People are often afraid of the unknown. This is true of technology for many people who were not exposed to it throughout their lives. There is a misconception that, by avoiding new technology, computers or the internet, you can protect yourself from identity theft. However, there are just as many risks associated with doing things the low-tech or no-tech way as there are by doing them the tech way. The hardest part is knowing what those risks are and finding solutions to either eliminate or reduce them.
Using snail mail, writing checks, and placing all refuse in the garbage are a few traditional ways of managing finances and household affairs. Below you will learn how these actions can jeopardize your personal information and steps you can take to adapt your habits to protect your identity.
Secure Your Mail and Mailbox
One of the greatest threats is probably the last one you would consider. Most people wouldn't think of their mailbox as a source of vulnerability. But, each day there are groups driving around every city across the nation looking to steal mail. To them, a mailbox is the modern day treasure chest.
For a moment, think about what might be sitting in your mailbox right now. Did you just pay your credit card bill? The envelope probably included your check and possibly your credit card number written in the memo section. Did you raise the red flag on your mailbox to let the mailman know you had outgoing mail? Well, that little red flag is like an “X” on a treasure map. Identity thieves now know the location of your treasure chest and have confirmed it is full.
What about incoming mail? Is a fresh box of checks or your most recent bank or credit card statement sitting in an unlocked mailbox? Both of these are also extremely valuable to an identity thief.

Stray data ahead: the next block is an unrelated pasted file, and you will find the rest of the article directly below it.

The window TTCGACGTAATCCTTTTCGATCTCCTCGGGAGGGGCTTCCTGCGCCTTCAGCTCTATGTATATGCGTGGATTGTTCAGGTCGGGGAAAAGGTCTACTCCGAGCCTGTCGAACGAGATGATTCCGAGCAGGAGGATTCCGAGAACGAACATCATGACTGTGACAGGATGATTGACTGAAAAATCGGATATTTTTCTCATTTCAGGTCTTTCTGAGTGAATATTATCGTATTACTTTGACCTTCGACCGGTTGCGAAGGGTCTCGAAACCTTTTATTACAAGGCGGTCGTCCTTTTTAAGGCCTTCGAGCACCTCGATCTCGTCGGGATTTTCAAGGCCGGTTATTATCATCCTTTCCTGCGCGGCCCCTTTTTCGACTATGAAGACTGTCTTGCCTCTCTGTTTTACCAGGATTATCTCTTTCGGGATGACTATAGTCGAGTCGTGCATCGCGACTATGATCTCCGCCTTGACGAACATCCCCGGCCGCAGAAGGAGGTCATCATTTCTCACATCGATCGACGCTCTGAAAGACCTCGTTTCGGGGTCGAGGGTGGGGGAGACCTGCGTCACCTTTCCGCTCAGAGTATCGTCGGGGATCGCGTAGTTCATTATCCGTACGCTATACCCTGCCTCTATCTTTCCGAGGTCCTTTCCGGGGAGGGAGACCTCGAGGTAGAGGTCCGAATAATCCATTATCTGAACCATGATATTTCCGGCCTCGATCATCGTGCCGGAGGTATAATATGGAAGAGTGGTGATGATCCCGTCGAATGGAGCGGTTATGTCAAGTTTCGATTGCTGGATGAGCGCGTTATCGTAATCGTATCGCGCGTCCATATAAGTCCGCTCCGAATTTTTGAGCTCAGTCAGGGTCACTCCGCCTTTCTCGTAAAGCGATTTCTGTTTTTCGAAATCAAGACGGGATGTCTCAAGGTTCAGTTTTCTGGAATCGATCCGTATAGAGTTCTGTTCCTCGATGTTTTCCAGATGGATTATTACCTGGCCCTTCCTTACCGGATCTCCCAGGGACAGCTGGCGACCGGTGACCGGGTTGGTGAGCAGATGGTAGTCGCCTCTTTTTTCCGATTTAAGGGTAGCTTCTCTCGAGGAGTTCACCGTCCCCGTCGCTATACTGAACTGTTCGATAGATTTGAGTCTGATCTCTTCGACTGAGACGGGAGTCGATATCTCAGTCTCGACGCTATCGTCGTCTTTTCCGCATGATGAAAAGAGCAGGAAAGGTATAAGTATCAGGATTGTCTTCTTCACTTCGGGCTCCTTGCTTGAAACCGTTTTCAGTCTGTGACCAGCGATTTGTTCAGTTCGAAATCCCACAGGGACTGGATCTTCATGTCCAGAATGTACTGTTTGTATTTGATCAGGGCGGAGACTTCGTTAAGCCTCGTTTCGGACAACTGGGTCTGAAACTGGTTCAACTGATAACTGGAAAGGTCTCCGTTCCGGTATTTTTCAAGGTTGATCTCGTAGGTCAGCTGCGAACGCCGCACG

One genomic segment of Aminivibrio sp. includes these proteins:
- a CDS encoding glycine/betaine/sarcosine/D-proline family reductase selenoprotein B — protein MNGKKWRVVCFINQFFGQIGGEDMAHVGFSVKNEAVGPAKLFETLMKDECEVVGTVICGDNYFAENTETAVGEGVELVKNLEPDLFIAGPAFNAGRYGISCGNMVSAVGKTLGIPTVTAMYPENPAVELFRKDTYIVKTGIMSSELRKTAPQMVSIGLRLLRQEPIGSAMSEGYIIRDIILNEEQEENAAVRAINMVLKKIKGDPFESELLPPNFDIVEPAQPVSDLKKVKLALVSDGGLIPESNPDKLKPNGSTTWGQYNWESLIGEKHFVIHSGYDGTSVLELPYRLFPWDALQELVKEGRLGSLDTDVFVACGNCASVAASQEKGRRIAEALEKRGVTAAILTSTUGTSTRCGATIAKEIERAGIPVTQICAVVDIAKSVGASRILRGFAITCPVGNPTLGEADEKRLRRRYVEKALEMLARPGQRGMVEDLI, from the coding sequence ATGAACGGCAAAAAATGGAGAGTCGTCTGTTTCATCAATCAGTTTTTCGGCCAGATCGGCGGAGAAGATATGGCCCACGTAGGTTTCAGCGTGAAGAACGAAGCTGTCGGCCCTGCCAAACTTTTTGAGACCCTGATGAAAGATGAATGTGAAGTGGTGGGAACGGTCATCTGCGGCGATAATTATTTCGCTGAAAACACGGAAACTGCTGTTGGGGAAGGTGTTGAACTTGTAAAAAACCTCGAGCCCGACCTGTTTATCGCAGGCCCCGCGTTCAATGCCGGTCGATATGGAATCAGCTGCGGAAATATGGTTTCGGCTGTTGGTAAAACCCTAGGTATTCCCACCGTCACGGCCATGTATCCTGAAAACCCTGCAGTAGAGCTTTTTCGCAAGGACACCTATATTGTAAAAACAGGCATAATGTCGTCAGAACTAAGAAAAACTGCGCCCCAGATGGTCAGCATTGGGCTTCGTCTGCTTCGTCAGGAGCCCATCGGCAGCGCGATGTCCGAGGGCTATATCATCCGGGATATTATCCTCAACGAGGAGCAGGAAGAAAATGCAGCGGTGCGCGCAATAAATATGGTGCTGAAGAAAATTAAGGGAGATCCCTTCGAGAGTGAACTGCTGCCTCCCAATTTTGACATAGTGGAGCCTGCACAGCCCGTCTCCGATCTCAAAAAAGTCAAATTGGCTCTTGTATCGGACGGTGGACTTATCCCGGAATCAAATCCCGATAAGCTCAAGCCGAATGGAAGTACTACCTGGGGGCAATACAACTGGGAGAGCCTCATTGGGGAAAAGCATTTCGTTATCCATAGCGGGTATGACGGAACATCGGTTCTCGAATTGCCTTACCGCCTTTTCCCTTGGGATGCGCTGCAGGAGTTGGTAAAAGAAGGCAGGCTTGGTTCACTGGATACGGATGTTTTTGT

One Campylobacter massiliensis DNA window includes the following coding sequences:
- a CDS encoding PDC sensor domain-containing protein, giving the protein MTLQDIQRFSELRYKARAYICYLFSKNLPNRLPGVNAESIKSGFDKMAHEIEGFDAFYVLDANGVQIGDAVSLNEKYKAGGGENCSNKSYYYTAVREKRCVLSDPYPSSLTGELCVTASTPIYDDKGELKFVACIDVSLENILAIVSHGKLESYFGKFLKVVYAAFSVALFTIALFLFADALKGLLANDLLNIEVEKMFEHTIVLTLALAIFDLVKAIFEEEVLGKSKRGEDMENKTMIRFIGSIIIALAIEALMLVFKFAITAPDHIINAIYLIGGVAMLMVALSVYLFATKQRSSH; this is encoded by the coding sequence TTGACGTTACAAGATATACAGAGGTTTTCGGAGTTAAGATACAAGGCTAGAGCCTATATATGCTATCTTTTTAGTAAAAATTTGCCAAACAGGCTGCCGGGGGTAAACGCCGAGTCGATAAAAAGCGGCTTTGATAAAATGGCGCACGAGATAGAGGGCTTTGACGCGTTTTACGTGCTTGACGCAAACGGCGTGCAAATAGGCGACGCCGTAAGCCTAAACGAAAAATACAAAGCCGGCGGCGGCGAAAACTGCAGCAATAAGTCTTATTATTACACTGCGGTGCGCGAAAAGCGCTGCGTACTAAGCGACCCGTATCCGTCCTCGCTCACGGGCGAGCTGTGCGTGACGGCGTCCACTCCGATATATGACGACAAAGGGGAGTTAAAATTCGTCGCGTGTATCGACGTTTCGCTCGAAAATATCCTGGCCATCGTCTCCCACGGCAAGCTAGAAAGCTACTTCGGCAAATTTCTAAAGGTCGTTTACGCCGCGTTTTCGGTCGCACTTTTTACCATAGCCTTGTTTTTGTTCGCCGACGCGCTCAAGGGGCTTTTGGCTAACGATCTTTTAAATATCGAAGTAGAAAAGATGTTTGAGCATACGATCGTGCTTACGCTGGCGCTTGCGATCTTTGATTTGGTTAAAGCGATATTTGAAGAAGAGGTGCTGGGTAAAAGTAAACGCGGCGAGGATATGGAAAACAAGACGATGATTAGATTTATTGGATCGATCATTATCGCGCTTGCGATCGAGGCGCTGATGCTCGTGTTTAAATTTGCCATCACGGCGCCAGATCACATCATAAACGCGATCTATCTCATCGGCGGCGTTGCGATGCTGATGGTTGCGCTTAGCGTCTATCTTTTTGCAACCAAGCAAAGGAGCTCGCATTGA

Your best defense is to either buy a United States Postal Service (USPS) approved locking mailbox. You will not be able to send outgoing mail, but incoming documents will be secured. Renting a post office box solves this problem, though. While both of these options are an added expense, they are much cheaper than the time and money that would be lost in the event your identity is stolen.
If neither of these appeal to you, then simply avoid sending and receiving sensitive mail in an unsecured box. If possible, pick up new checks in person from the bank, place outgoing mail in collection boxes or bring it to the post office, or hand it directly to your mail carrier when they arrive at your home.
There is yet another threat to using old-fashioned mail services: mail forwarding. All a criminal has to do is fill out a change of address card at the local post office. Your mail can then be forwarded to any address they choose.
Another option is for the criminal to set up an online account with (USPS) for your address using your identity. Once the account has been established, the criminal can forward your mail and even track the status of your packages. By forwarding your mail, the criminal no longer has to steal it out of your mailbox. They simply wait for it to arrive at their specified destination. This gives them easy access to your bank and credit card statements, your order of new checks, or even your new or replacement credit or debit cards.
To help protect you from fraudulent mail forwarding, the USPS has initiated a “Move Validation Letter” that will be mailed to your old address notifying you of the mail forward request. In other words, if you receive one of these “Move Validation Letters” and you did not initiate such a request, then you will need to contact the USPS immediately. This letter provides an 800 number for you to call to contest the mail forward request.